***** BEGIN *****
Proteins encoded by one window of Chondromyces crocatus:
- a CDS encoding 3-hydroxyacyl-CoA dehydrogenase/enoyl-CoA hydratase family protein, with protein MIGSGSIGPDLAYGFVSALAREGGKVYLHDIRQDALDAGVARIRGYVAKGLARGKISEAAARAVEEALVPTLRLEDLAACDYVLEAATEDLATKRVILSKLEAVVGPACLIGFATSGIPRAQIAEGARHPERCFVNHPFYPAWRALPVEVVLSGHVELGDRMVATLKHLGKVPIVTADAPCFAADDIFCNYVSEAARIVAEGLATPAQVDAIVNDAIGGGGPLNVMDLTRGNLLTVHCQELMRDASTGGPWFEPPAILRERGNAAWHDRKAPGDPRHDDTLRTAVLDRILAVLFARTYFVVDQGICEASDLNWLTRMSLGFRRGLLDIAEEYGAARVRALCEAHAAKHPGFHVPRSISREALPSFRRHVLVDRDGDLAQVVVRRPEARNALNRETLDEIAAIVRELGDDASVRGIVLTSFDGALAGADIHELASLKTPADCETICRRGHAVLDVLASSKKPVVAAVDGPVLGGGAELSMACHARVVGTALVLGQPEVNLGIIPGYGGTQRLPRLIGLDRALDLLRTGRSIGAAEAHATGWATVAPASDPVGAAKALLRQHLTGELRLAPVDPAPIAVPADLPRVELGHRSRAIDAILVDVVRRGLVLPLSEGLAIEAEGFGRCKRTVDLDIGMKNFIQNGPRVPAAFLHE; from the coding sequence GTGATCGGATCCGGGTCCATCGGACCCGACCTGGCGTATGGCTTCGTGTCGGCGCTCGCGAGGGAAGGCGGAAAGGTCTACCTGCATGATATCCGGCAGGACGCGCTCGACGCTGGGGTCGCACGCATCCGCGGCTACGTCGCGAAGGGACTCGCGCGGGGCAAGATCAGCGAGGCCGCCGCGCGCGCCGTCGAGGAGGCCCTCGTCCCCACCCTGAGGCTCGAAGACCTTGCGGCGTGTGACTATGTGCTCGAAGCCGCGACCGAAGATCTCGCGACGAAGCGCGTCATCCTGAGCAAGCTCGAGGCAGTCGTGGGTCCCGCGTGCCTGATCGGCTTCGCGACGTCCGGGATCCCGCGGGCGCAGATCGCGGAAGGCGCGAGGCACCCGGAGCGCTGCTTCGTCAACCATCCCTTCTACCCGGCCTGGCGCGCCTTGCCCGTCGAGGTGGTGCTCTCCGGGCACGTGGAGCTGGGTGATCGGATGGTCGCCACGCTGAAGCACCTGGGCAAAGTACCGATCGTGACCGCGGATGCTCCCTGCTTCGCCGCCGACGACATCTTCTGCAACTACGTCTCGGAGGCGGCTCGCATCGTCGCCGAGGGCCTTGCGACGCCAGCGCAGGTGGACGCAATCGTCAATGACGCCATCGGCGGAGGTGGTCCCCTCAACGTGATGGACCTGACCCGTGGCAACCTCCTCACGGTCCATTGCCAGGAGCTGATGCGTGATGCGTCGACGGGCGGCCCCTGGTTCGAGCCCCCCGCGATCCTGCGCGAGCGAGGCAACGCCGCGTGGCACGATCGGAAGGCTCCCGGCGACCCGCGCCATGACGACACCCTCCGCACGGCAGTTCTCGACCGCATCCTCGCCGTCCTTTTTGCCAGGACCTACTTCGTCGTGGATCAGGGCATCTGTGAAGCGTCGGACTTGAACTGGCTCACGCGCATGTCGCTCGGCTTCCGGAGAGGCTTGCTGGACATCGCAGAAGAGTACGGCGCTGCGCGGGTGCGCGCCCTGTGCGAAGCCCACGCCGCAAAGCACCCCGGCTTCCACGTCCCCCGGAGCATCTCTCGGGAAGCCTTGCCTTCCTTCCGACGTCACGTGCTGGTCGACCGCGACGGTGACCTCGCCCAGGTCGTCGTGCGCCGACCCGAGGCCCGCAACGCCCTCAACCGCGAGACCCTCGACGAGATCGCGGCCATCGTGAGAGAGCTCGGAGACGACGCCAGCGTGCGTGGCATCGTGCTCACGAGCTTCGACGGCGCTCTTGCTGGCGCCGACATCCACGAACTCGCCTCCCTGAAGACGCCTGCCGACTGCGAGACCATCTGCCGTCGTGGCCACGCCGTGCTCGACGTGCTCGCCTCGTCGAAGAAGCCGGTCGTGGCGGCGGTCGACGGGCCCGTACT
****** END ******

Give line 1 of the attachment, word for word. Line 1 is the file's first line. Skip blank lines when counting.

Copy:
Proteins encoded by one window of Chondromyces crocatus: